|by Jason Steele|
Credit cards are filled with little known and little used benefits. Rental car insurance is the best known of these “hidden benefits”. All Visa, Mastercard, and Amex cards include this, but a sizable percentage of people are still unaware of this and will purchase the optional insurance. This is often aided and abetted by the scare tactics of the highly incentivized staff at the rental car counter.
One of the least known benefits that some cards offer is return protection. I was only vaguely aware of such a benefit when I found myself just a couple days outside of the return window for a child seat I had purchased for my bicycle. I thought this innovative design would work great, but my 3 year old was terrified.
My Experience With Return Protection
I went to Amex’s site for return protection and looked over the details. As expected, there were a ton of exclusions for everything from wear items to anything related to motor vehicles. My bicycle being non-motorized, I am fairly confident that this product is eligible for return protection. The product cost me $85, well within the $300 maximum per return. There is also a $1,000 annual maximum.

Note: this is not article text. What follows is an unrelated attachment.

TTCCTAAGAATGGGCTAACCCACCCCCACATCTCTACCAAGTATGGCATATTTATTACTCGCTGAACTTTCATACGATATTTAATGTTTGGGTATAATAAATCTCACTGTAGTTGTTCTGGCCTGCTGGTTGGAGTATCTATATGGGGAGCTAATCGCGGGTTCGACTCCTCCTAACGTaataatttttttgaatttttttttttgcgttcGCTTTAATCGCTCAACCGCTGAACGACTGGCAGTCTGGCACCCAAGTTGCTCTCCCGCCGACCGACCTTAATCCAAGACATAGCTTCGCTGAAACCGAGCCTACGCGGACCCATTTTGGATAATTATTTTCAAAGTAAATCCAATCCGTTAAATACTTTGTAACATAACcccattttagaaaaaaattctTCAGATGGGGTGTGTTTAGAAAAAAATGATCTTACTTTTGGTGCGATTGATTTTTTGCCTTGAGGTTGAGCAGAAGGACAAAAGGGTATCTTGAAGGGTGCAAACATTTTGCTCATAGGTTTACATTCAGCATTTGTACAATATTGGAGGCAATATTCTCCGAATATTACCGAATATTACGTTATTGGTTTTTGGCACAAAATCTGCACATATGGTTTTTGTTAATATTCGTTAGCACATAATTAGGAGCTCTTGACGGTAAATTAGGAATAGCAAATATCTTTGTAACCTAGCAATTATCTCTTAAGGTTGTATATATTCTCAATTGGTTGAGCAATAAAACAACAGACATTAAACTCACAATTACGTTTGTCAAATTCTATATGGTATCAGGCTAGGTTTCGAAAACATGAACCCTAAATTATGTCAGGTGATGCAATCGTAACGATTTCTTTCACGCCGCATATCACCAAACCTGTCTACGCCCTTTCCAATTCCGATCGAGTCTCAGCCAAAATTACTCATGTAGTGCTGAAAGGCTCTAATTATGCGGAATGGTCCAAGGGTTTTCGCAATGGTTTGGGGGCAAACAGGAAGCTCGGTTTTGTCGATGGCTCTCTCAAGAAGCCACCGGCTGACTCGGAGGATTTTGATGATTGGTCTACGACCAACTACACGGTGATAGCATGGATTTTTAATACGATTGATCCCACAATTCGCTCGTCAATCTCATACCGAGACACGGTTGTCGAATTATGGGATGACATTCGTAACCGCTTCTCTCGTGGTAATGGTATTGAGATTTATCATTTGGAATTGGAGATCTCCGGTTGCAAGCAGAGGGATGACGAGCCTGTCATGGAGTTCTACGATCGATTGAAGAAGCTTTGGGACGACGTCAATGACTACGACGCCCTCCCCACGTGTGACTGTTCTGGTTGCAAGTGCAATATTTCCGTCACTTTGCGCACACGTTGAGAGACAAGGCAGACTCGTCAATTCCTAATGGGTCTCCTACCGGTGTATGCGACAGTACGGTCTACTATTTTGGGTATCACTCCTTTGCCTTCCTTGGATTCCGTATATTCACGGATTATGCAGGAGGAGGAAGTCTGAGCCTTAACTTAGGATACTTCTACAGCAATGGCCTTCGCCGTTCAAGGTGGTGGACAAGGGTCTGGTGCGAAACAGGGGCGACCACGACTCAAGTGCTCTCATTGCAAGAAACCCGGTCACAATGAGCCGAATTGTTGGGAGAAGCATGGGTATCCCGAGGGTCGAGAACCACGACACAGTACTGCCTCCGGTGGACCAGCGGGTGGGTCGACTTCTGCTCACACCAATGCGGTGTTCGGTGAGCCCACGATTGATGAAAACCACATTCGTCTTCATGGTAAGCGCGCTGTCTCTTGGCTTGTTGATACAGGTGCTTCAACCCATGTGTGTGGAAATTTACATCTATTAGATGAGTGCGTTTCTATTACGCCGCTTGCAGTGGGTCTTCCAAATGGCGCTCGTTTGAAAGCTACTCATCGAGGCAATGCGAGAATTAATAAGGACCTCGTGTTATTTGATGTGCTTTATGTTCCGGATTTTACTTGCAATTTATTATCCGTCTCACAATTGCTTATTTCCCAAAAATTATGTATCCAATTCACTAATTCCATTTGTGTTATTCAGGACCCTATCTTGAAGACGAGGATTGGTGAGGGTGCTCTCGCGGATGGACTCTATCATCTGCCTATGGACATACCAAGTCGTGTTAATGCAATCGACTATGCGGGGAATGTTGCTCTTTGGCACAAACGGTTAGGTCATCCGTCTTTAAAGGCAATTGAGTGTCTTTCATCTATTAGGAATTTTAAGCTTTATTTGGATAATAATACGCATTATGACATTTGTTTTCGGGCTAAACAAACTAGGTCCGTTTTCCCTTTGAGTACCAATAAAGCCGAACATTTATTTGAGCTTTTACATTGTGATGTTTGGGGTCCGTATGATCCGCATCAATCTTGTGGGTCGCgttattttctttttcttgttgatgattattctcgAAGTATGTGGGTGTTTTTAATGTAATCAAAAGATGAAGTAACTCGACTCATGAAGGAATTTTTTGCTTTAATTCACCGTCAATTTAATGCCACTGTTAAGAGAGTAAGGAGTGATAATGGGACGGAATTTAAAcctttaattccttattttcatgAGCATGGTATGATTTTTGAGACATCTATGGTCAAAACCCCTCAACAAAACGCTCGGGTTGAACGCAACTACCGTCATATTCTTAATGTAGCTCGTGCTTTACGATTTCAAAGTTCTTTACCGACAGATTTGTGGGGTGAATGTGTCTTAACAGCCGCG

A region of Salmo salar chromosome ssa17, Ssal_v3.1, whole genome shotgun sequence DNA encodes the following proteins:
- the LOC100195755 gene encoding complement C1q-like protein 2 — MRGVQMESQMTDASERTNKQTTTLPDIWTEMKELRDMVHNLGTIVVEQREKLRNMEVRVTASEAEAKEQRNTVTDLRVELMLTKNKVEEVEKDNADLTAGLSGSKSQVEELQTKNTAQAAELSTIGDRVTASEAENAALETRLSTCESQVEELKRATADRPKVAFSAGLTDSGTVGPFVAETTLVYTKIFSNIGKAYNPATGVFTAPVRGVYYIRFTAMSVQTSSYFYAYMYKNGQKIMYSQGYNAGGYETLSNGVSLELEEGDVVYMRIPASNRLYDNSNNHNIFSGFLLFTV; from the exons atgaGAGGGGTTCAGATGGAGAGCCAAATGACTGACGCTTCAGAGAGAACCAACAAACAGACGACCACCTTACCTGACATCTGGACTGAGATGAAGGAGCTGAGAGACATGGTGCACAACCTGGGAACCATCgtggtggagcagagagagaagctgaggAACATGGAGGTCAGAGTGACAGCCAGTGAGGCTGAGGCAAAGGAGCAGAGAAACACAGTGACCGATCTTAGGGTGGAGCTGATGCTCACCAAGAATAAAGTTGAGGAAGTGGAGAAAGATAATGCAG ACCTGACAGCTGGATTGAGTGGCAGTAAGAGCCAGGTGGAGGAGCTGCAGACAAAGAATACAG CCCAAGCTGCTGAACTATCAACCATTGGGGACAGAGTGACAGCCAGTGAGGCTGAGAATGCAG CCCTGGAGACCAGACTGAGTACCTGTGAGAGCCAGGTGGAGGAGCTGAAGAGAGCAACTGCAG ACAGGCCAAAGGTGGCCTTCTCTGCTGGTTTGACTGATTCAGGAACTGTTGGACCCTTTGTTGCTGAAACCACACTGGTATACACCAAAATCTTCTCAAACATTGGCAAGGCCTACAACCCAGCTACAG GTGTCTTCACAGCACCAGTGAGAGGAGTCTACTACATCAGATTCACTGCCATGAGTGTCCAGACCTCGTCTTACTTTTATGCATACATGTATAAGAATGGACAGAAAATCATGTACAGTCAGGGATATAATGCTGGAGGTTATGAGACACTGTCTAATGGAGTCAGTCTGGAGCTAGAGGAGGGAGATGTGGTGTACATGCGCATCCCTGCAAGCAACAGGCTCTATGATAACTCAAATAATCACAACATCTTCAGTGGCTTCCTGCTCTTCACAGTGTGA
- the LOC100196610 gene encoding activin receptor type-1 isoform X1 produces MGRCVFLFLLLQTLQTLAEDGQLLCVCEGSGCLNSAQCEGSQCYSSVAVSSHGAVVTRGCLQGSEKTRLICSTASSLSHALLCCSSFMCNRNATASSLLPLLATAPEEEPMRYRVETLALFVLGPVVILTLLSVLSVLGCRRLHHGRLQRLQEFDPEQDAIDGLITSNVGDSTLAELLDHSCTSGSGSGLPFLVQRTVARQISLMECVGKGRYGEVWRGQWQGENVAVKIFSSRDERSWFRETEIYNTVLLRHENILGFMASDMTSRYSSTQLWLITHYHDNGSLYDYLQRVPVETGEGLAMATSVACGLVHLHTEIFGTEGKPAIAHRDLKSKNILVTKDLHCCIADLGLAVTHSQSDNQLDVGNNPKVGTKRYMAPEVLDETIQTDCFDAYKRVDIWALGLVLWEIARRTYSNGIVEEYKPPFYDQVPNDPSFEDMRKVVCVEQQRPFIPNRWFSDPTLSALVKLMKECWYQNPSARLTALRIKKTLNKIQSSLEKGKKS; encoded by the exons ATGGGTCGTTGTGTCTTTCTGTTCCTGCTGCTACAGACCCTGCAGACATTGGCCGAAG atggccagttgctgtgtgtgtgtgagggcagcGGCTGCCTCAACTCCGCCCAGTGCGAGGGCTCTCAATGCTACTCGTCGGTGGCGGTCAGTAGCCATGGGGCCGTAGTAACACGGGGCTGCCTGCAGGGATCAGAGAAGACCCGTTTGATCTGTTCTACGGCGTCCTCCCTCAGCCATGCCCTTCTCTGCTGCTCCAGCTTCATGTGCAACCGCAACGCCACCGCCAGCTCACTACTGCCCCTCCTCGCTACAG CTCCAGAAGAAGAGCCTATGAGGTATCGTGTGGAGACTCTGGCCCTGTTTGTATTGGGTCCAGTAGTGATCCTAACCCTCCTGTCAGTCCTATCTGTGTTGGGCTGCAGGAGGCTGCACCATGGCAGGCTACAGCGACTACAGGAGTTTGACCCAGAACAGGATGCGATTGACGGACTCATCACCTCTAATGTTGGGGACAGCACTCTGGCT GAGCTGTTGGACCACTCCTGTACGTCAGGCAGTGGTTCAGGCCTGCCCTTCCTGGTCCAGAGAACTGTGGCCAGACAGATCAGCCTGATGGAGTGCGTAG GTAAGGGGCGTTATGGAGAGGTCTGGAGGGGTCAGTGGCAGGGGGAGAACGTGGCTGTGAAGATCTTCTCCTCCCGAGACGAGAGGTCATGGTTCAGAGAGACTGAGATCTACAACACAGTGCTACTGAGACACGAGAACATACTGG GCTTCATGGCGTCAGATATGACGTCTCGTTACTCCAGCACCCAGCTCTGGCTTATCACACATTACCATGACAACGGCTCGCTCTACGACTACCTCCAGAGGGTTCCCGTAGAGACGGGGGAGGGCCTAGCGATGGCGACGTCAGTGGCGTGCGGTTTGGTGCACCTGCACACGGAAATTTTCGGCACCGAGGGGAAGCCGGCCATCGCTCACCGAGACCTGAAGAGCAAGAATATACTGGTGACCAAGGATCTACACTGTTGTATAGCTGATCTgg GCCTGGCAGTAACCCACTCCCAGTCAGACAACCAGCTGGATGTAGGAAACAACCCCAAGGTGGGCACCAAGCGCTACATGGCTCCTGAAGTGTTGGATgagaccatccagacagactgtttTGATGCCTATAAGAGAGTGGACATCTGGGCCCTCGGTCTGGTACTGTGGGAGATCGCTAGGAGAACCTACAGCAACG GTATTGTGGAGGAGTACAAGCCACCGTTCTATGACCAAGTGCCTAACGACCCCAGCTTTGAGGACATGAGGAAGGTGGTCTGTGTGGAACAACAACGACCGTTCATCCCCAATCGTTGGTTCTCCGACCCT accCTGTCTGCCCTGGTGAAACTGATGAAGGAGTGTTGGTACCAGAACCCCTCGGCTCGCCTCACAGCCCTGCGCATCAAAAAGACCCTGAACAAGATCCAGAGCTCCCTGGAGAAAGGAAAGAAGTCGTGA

First, I filled out there online claims form. That was surprisingly simple. There were five yes or no questions followed by a couple short answer type questions about why you are returning the product and why it the retailer would not take it back. I then received a confirmation and a claim number, along with a request for documentation, specifically my receipt. Unfortunately, you are only given the option of faxing or mailing the documentation. While I was re-learning how to use my office’s fax machine, I thought it was pretty weird that you can file a claim online, but you couldn’t submit an attachment with the receipt. I have been told that I will need to wait up to 30 days until my case is decided. If they determine I am eligible, I will have to return the item to Amex, presumably at my own expense. Even if it costs me $10 to ship it back, I am probably still better off than eating the $85 or attempting to sell the item on E-Bay or Craigslist.
How Can They Do This?
I really can’t claim to fully understand the business logic behind this and other programs. I suppose someone thought that consumers would find this to be a valuable service, and they would choose to make more purchases with their credit card if they knew they had this coverage. Nevertheless, I am pretty sure the vast majority of card holders are not aware of this benefit, and they can only continue to offer it for that reason. I imagine that administering the benefit is not cheap, and they probably hire some third party to do so. I have no idea what they do with the product that are returned. Somewhere, there is an awfully big garage sale going on, I can tell you that. It wouldn’t even surprise me if they end up being sold by some third party on E-Bay.